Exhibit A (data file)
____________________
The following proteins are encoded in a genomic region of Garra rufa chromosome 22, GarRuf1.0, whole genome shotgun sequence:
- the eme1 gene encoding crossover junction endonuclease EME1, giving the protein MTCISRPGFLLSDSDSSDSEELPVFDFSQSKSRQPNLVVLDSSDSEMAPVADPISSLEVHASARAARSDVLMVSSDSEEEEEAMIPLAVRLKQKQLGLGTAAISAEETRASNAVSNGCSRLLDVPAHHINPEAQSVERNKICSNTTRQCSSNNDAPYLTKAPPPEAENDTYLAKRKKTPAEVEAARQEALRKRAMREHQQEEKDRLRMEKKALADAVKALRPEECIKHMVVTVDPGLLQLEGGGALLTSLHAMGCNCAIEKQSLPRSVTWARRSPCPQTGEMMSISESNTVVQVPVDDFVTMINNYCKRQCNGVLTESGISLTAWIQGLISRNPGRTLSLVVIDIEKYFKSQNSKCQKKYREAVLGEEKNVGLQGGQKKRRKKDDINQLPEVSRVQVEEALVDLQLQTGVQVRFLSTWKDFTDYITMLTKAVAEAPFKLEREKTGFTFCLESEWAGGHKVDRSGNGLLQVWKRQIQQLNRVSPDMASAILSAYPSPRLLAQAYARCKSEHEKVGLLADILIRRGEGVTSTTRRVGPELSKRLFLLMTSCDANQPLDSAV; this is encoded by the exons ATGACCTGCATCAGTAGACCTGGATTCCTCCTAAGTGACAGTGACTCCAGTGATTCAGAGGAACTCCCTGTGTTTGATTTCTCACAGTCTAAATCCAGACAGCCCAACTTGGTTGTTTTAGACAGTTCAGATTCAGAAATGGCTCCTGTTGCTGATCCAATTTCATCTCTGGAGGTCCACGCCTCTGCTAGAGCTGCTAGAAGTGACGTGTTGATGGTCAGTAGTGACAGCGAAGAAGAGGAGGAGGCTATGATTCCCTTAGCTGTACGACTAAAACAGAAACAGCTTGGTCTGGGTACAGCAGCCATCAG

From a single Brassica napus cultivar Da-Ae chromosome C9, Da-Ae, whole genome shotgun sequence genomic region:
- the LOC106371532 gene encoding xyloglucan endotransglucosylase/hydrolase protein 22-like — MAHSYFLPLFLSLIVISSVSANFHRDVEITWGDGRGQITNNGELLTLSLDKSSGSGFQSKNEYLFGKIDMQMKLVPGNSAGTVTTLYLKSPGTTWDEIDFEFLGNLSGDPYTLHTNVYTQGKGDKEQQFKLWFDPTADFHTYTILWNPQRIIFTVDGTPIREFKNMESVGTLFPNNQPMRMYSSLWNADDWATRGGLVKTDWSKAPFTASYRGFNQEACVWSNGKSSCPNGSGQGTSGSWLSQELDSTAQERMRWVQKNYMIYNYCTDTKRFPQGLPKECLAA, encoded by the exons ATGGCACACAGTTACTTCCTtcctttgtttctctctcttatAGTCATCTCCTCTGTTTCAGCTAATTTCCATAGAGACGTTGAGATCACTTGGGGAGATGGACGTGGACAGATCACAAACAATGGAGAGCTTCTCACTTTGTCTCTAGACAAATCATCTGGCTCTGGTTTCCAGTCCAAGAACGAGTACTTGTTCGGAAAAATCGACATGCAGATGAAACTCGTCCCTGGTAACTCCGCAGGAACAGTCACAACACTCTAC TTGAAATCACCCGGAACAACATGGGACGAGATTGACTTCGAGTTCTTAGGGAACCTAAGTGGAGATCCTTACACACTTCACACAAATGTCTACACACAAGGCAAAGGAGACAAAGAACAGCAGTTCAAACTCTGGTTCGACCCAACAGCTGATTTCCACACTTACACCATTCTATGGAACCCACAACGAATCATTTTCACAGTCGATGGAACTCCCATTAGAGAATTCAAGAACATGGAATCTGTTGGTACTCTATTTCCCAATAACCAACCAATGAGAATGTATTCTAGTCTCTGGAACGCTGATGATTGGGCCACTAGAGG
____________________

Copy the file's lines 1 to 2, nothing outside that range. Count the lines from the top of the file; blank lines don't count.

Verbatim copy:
The following proteins are encoded in a genomic region of Garra rufa chromosome 22, GarRuf1.0, whole genome shotgun sequence:
- the eme1 gene encoding crossover junction endonuclease EME1, giving the protein MTCISRPGFLLSDSDSSDSEELPVFDFSQSKSRQPNLVVLDSSDSEMAPVADPISSLEVHASARAARSDVLMVSSDSEEEEEAMIPLAVRLKQKQLGLGTAAISAEETRASNAVSNGCSRLLDVPAHHINPEAQSVERNKICSNTTRQCSSNNDAPYLTKAPPPEAENDTYLAKRKKTPAEVEAARQEALRKRAMREHQQEEKDRLRMEKKALADAVKALRPEECIKHMVVTVDPGLLQLEGGGALLTSLHAMGCNCAIEKQSLPRSVTWARRSPCPQTGEMMSISESNTVVQVPVDDFVTMINNYCKRQCNGVLTESGISLTAWIQGLISRNPGRTLSLVVIDIEKYFKSQNSKCQKKYREAVLGEEKNVGLQGGQKKRRKKDDINQLPEVSRVQVEEALVDLQLQTGVQVRFLSTWKDFTDYITMLTKAVAEAPFKLEREKTGFTFCLESEWAGGHKVDRSGNGLLQVWKRQIQQLNRVSPDMASAILSAYPSPRLLAQAYARCKSEHEKVGLLADILIRRGEGVTSTTRRVGPELSKRLFLLMTSCDANQPLDSAV; this is encoded by the exons ATGACCTGCATCAGTAGACCTGGATTCCTCCTAAGTGACAGTGACTCCAGTGATTCAGAGGAACTCCCTGTGTTTGATTTCTCACAGTCTAAATCCAGACAGCCCAACTTGGTTGTTTTAGACAGTTCAGATTCAGAAATGGCTCCTGTTGCTGATCCAATTTCATCTCTGGAGGTCCACGCCTCTGCTAGAGCTGCTAGAAGTGACGTGTTGATGGTCAGTAGTGACAGCGAAGAAGAGGAGGAGGCTATGATTCCCTTAGCTGTACGACTAAAACAGAAACAGCTTGGTCTGGGTACAGCAGCCATCAG